SI.Com's Greg Lalas has a piece that I just saw regarding young American soccer players who could make a mark on the U.S. International level.
To be sure, one of the biggest problems the U.S. faces is up top. While Landon Donovan and Clint Dempsey (when he is in form) can provide sparks up top, the fact is that when they are in the game, they will be targets for defense, making it easy to shut down the U.S. team's attack. Despite early promise, Eddie Johnson just isn't cutting the mustard--and while my patience is running thin, I am not ready to write him completely off yet since he is young. Brian Ching is not in the line-up regularly enough to have made a mark and Bob Bradley seems reluctant to call up MLS players who are making a mark this season, such as Kenny Cooper (7 Goals in MLS) and the resurgent Edson Buddle (8 Goals in the MLS). Although Buddle might a risk given his past problems, there is no reason why Cooper is not in the player pool for Bradley.
But what is promising is not just some of those players and guys like Freddy Adu and Jozy Altidore, who are clearly two on the Young Americans who will take the American game to the next level assuming they stay healthy. But Lalas talked about four players to watch back in April. But of the four Lalas highlighted, none are true strikers in the mold of Brian McBride--a player who really was a true striker able to play with his back to the goal.
The closest Lalas comes is Colorado's Colin Clark, who has played well on the Rapids wing this year and could prove to be an asset to a future U.S. Team. Clark has been a fixture for the Rapids, playing in all 12 games and starting 11 of them. What Clark is going to benefit from is the playmaking skills of Christian Gomez and the age and experience of Terry Cook. Can Clark make the jump to the senior national team soon? Perhaps, but I think he will need to do so something special with the Olympic team this summer, of course, for that to happen he has to get on U23 Coach Peter Novak's radar and he hasn't really been there.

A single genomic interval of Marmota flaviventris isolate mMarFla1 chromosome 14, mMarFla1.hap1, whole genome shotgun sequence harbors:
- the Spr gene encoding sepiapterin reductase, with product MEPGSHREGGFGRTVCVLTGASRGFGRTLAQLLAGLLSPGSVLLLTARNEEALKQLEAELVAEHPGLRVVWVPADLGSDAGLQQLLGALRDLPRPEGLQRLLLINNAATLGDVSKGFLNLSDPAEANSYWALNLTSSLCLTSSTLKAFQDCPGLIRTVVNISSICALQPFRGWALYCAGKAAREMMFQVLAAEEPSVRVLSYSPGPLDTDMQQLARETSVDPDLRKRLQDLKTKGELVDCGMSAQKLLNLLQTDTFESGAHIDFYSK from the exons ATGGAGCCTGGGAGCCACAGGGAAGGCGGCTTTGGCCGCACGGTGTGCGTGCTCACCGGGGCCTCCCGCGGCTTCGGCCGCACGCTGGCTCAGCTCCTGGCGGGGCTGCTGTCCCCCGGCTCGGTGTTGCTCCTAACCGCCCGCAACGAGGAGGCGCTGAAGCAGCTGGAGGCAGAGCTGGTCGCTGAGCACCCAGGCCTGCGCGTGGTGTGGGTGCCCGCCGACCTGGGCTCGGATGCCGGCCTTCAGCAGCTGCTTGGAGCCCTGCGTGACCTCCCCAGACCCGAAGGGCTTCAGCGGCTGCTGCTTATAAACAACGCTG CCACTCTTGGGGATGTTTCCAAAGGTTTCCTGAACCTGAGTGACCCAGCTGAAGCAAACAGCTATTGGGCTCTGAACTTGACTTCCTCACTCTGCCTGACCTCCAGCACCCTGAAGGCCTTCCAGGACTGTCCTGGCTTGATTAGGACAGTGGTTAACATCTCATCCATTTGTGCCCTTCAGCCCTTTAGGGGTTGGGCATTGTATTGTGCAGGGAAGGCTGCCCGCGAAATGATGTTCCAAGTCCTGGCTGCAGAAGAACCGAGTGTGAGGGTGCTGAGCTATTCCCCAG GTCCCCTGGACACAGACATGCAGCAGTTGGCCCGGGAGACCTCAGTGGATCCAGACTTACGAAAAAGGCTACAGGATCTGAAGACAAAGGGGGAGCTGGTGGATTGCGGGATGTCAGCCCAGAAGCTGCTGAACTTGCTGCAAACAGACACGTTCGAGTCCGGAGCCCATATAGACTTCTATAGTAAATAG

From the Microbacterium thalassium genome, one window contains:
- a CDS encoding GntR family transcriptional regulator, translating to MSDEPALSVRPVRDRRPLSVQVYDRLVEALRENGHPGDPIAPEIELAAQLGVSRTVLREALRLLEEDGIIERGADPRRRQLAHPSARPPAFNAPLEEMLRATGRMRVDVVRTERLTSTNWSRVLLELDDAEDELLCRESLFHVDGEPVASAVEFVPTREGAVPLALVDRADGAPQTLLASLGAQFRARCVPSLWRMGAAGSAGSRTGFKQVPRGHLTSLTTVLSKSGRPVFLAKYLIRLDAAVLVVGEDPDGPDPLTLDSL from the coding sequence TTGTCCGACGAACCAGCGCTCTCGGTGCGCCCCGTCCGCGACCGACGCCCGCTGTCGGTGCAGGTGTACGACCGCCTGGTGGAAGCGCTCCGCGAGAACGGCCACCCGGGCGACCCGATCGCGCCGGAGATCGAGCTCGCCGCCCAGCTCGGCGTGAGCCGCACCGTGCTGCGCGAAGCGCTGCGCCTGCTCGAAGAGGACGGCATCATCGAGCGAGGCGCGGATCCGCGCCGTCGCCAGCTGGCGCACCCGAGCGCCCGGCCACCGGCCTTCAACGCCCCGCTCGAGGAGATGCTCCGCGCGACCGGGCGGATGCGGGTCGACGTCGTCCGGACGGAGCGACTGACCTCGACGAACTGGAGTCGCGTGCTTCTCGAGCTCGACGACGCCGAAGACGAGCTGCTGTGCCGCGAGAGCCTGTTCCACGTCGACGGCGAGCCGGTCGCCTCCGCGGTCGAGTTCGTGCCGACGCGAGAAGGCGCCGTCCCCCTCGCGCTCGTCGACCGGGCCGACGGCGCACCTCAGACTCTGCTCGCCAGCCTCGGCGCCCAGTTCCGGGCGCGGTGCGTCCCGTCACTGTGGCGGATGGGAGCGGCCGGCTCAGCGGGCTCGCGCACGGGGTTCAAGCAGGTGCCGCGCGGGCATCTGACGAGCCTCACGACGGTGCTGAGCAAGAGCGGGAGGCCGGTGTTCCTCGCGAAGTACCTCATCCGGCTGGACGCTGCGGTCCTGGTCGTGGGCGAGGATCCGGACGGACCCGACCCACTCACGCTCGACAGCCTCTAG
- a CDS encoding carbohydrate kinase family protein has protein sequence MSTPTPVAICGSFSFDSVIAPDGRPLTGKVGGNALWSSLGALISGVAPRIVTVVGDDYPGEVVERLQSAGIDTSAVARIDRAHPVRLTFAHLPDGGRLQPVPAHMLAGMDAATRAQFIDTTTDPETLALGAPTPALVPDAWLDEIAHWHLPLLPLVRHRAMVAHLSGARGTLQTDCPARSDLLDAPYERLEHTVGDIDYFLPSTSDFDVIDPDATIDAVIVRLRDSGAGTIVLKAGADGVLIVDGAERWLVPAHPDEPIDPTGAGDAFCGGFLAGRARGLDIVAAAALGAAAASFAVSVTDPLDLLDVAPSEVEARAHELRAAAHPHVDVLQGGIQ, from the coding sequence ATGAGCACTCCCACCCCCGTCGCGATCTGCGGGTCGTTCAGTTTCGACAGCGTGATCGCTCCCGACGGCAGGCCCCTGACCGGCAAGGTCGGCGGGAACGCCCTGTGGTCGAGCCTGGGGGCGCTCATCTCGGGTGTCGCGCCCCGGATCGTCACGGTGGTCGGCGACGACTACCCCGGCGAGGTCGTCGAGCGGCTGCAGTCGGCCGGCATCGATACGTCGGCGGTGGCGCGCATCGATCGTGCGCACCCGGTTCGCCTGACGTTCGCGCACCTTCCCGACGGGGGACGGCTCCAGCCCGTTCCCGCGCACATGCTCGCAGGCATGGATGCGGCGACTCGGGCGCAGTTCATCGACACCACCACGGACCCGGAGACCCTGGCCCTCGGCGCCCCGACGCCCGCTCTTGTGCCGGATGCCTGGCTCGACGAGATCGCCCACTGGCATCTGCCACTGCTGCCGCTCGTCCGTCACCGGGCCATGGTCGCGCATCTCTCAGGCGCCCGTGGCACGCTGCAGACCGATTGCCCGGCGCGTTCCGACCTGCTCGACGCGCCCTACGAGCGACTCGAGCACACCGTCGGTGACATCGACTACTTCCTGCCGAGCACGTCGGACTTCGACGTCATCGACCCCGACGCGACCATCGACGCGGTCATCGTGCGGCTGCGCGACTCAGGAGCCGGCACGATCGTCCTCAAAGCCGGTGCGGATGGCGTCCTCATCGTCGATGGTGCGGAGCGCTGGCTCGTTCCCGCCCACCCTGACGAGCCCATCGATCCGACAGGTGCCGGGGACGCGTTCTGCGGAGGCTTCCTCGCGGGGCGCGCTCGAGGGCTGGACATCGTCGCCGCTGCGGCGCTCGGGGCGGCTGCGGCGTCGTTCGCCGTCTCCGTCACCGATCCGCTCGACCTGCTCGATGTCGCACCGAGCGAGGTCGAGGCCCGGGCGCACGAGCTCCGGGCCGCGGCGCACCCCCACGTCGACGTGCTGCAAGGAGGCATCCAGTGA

But here is the real problem for the U.S. development going forward--the American College Soccer program.
I like college soccer, I like it a great deal--it can be a real entertaining game to watch. However, if you have a teenager who plays soccer well, the worst thing in the world for him to do is go to college to play soccer. The coaching at the college level is spotty at best and can actually destroy talent in some cases. A truly gifted teenager should play for an MLS side if nothing else and preferably go to Europe and develop over there.
The fact is that in America people believe you cannot be successful at anything unless you go to the college system, and this is true for big time sports as well. When the NBA changed the rules recently to deny teams the ability to draft players right out of high school, they actually set the NBA game back a little bit.
I do believe that players of any sport should not be turning pro unless they have completed high school and have a diploma. I think the basic education is important. But for elite athletes in the states, outside of maybe American football where physical development is important, it is unnecessary to go to college to develop as a player.
So if I were coaching a 18 year old kid who showed promise as a soccer player, my advice will be to go to Europe, get into the league system and train, train, train. If the talent is there, a European coach will find it and develop it. A college education can be deferred and may actually benefit the student. There is also nothing stopping the player from pursuing remotely either.